has been shot by police during an incident in Ipswich. Picture: David Kapernick
has been shot by police during an incident in Ipswich. Picture: David Kapernick

Man shot dead by police at Ipswich hospital identified

THE man shot dead at Ipswich Hospital on Saturday night was on the run from Victoria Police.

Victorian man Tyson Jessen, 28, was wanted on several warrants by Victoria Police in relation to armed robbery offences.

The Courier-Mail understands he had a significant criminal history.

Victorian man Tyson Jessen, 28, was shot dead by police at Ipswich Hospital.
Victorian man Tyson Jessen, 28, was shot dead by police at Ipswich Hospital.

Queensland Police is "very lucky" not to have lost an officer during the incident, the union says.

A senior constable shot Jessen after he attacked her, police said.

Queensland Police Union president Ian Leavers said the officer acted bravely and professionally when her life was threatened.

"The actions of the police officer involved were just incredibly brave, she showed great restraint," Mr Leavers said today.

"We are very very lucky we did not have a police officer murdered last night."

He said the officer was recovering from serious injuries.

The man had been arrested on serious matters on Friday before being taken to hospital for medical treatment by two police officers.

At some stage the man turned violent towards the female officer, police said.

"What occurred last night was simply horrific," Mr Leavers said.

"The matter is now before the Coroner but when all the details unfold it will show how professional and courageous the acts were of all police involved."

The incident was reported about 9pm.

A female senior constable suffered "relatively serious facial injuries" before firing at the man.

The man was treated by hospital staff at the scene but was declared dead as a result from his injuries.

The female police officer was treated at the hospital but was released by this morning.

"She's been released and is at home. She's receiving some care from the police union," Inspector Michael Trezise said.

Inspector Trezise today said it was a "very traumatic" incident and the officers involved were receiving support.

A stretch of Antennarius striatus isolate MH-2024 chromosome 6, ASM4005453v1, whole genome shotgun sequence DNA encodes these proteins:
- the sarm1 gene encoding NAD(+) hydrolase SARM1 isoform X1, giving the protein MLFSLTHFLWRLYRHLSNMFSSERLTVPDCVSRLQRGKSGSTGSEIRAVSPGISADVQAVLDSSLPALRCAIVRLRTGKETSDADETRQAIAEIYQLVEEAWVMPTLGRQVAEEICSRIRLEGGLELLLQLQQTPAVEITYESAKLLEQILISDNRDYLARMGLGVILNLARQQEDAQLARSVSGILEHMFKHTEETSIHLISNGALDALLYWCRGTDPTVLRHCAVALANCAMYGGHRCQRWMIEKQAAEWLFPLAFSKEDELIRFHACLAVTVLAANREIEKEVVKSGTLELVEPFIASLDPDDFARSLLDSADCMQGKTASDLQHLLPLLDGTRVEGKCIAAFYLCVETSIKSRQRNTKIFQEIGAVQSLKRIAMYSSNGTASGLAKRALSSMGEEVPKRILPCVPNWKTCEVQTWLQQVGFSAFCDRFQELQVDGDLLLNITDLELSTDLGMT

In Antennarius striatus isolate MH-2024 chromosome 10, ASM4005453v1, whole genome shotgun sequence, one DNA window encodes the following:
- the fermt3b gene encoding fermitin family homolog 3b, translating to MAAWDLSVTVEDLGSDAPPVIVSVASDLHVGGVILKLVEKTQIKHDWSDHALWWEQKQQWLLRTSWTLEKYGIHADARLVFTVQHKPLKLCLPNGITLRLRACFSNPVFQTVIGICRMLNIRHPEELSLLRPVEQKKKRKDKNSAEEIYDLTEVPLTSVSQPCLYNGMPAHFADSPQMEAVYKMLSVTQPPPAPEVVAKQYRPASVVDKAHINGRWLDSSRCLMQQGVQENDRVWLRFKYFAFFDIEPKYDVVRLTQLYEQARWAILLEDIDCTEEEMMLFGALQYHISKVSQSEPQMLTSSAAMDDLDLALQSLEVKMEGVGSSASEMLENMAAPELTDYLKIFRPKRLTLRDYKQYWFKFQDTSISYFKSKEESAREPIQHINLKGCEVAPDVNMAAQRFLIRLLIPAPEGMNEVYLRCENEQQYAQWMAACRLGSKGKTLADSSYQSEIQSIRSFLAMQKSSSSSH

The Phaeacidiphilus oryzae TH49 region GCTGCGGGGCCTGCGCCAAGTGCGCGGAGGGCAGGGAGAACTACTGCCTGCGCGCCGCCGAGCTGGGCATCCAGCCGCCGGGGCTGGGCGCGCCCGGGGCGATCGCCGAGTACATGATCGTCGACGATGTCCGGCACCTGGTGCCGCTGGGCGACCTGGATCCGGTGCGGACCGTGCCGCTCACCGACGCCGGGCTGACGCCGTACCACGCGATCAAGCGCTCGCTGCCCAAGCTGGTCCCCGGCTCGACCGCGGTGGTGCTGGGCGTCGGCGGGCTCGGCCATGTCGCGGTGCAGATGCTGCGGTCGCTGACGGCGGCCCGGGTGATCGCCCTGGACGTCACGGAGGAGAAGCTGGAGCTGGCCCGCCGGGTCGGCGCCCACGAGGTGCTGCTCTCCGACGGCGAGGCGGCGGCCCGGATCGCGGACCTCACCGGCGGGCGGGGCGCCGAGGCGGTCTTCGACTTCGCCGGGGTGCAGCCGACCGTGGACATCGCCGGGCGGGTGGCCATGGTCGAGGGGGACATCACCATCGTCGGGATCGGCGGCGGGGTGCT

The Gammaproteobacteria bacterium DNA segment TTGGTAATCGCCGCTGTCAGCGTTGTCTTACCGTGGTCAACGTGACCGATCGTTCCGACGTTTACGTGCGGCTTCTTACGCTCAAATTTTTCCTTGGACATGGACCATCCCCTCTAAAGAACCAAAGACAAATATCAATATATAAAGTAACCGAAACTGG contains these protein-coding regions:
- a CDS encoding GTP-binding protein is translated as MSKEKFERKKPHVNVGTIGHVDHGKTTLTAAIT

"It's the most difficult decision an operational officer can make, it's made under stress and under time pressure," he said of police using lethal force.

The man had been arrested on Friday and it's believed he was in custody at the police watch house when he was taken to Ipswich Hospital on Saturday.

A police source told The Courier-Mail the man was wanted for "serious matters" and was in the watch house before he had some kind of turn, some sort of medical problem, and he was taken to the hospital where police were guarding him before the altercation.

Earlier there was speculation he may have faked an illness.

A police source last night said officers had no choice but to shoot the man.

"Police had to use lethal force," the source said.

Police say the Ethical Standards Command is investigating on behalf of the State Coroner with the assistance of the Crime and Corruption Commission.

Commissioner Ian Stewart was last night informed of the incident.

Officers were to be interviewed by investigators overnight.

Inspector Trezise said the number of shots fired and other details would form part of the investigation.

He said there was no links to terrorism.

The shooting comes just a year after a coroner recommended training for officers to help them deal with people suffering mental health issues - after an inquest examined a spate of police shootings.

State coroner Terry Ryan delivered 19 recommendations; including that Queensland Police Service employ around-the-clock mental health clinicians to help deal with people suffering mental issues.

The Queensland Government was urged to review its Mental Health Intervention Project and continue funding for body-worn cameras, so all officers have one.

The coronial recommendations came after the unrelated fatal police shootings of five men.